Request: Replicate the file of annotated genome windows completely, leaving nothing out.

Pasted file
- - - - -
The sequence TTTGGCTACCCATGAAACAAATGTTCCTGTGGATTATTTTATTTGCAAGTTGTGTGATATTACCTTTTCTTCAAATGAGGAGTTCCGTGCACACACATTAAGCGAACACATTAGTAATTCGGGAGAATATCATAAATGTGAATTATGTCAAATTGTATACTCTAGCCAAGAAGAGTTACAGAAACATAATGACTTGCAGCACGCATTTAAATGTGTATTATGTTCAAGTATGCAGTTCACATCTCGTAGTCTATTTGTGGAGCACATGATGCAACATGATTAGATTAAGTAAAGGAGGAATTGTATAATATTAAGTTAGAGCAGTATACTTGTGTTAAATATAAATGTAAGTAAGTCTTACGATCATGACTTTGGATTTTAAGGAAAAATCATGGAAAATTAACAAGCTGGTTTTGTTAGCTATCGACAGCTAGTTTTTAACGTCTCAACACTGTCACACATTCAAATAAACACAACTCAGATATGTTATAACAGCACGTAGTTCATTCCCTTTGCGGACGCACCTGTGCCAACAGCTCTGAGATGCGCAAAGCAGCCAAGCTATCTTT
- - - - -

The sequence TTTGGCTACCCATGAAACAAATGTTCCTGTGGATTATTTTATTTGCAAGTTGTGTGATATTACCTTTTCTTCAAATGAGGAGTTCCGTGCACACACATTAAGCGAACACATTAGTAATTCGGGAGAATATCATAAATGTGAATTATGTCAAATTGTATACTCTAGCCAAGAAGAGTTACAGAAACATAATGACTTGCAGCACGCATTTAAATGTGTATTATGTTCAAGTATGCAGTTCACATCTCGTAGTCTATTTGTGGAGCACATGATGCAACATGATTAGATTAAGTAAAGGAGGAATTGTATAATATTAAGTTAGAGCAGTATACTTGTGTTAAATATAAATGTAAGTAAGTCTTACGATCATGACTTTGGATTTTAAGGAAAAATCATGGAAAATTAACAAGCTGGTTTTGTTAGCTATCGACAGCTAGTTTTTAACGTCTCAACACTGTCACACATTCAAATAAACACAACTCAGATATGTTATAACAGCACGTAGTTCATTCCCTTTGCGGACGCACCTGTGCCAACAGCTCTGAGATGCGCAAAGCAGCCAAGCTATCTTT